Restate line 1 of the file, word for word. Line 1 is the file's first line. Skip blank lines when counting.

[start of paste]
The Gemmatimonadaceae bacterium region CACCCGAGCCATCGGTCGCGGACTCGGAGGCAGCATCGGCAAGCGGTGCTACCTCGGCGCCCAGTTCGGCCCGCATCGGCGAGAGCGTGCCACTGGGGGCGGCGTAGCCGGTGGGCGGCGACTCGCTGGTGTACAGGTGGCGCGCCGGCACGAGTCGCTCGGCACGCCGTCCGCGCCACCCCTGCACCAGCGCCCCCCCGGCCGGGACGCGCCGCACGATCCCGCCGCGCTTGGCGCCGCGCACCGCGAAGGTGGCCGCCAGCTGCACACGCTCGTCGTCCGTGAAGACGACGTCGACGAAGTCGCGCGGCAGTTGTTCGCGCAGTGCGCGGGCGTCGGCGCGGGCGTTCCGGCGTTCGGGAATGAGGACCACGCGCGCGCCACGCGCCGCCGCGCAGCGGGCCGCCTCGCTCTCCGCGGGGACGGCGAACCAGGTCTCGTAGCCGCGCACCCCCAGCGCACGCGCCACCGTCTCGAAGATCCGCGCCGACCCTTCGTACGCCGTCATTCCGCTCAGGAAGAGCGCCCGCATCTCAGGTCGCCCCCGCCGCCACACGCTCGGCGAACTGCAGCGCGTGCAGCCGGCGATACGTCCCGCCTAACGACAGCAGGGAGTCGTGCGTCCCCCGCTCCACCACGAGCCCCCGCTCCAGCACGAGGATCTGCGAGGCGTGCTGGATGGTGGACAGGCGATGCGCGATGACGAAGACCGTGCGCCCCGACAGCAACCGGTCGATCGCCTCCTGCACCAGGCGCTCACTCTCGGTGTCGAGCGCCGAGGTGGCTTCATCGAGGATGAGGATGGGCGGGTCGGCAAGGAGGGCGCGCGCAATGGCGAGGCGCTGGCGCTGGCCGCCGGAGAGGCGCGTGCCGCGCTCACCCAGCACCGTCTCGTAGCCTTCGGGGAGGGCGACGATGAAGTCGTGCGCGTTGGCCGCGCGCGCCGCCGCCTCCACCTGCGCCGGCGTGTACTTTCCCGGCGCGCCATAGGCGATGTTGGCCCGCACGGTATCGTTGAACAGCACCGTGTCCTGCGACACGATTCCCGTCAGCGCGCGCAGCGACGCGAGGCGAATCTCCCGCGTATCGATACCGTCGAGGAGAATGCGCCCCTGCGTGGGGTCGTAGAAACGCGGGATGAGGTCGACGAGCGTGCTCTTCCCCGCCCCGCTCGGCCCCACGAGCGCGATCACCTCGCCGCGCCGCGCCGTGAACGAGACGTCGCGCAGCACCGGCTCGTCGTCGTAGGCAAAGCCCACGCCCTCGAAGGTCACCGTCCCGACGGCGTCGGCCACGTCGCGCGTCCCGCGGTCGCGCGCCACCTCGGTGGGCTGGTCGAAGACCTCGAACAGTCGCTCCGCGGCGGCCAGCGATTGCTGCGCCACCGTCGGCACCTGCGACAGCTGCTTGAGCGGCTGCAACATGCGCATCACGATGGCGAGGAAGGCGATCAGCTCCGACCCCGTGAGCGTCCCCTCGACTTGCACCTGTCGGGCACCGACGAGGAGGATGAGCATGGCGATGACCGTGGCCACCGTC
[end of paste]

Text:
The Gemmatimonadaceae bacterium region CACCCGAGCCATCGGTCGCGGACTCGGAGGCAGCATCGGCAAGCGGTGCTACCTCGGCGCCCAGTTCGGCCCGCATCGGCGAGAGCGTGCCACTGGGGGCGGCGTAGCCGGTGGGCGGCGACTCGCTGGTGTACAGGTGGCGCGCCGGCACGAGTCGCTCGGCACGCCGTCCGCGCCACCCCTGCACCAGCGCCCCCCCGGCCGGGACGCGCCGCACGATCCCGCCGCGCTTGGCGCCGCGCACCGCGAAGGTGGCCGCCAGCTGCACACGCTCGTCGTCCGTGAAGACGACGTCGACGAAGTCGCGCGGCAGTTGTTCGCGCAGTGCGCGGGCGTCGGCGCGGGCGTTCCGGCGTTCGGGAATGAGGACCACGCGCGCGCCACGCGCCGCCGCGCAGCGGGCCGCCTCGCTCTCCGCGGGGACGGCGAACCAGGTCTCGTAGCCGCGCACCCCCAGCGCACGCGCCACCGTCTCGAAGATCCGCGCCGACCCTTCGTACGCCGTCATTCCGCTCAGGAAGAGCGCCCGCATCTCAGGTCGCCCCCGCCGCCACACGCTCGGCGAACTGCAGCGCGTGCAGCCGGCGATACGTCCCGCCTAACGACAGCAGGGAGTCGTGCGTCCCCCGCTCCACCACGAGCCCCCGCTCCAGCACGAGGATCTGCGAGGCGTGCTGGATGGTGGACAGGCGATGCGCGATGACGAAGACCGTGCGCCCCGACAGCAACCGGTCGATCGCCTCCTGCACCAGGCGCTCACTCTCGGTGTCGAGCGCCGAGGTGGCTTCATCGAGGATGAGGATGGGCGGGTCGGCAAGGAGGGCGCGCGCAATGGCGAGGCGCTGGCGCTGGCCGCCGGAGAGGCGCGTGCCGCGCTCACCCAGCACCGTCTCGTAGCCTTCGGGGAGGGCGACGATGAAGTCGTGCGCGTTGGCCGCGCGCGCCGCCGCCTCCACCTGCGCCGGCGTGTACTTTCCCGGCGCGCCATAGGCGATGTTGGCCCGCACGGTATCGTTGAACAGCACCGTGTCCTGCGACACGATTCCCGTCAGCGCGCGCAGCGACGCGAGGCGAATCTCCCGCGTATCGATACCGTCGAGGAGAATGCGCCCCTGCGTGGGGTCGTAGAAACGCGGGATGAGGTCGACGAGCGTGCTCTTCCCCGCCCCGCTCGGCCCCACGAGCGCGATCACCTCGCCGCGCCGCGCCGTGAACGAGACGTCGCGCAGCACCGGCTCGTCGTCGTAGGCAAAGCCCACGCCCTCGAAGGTCACCGTCCCGACGGCGTCGGCCACGTCGCGCGTCCCGCGGTCGCGCGCCACCTCGGTGGGCTGGTCGAAGACCTCGAACAGTCGCTCCGCGGCGGCCAGCGATTGCTGCGCCACCGTCGGCACCTGCGACAGCTGCTTGAGCGGCTGCAACATGCGCATCACGATGGCGAGGAAGGCGATCAGCTCCGACCCCGTGAGCGTCCCCTCGACTTGCACCTGTCGGGCACCGACGAGGAGGATGAGCATGGCGATGACCGTGGCCACCGTC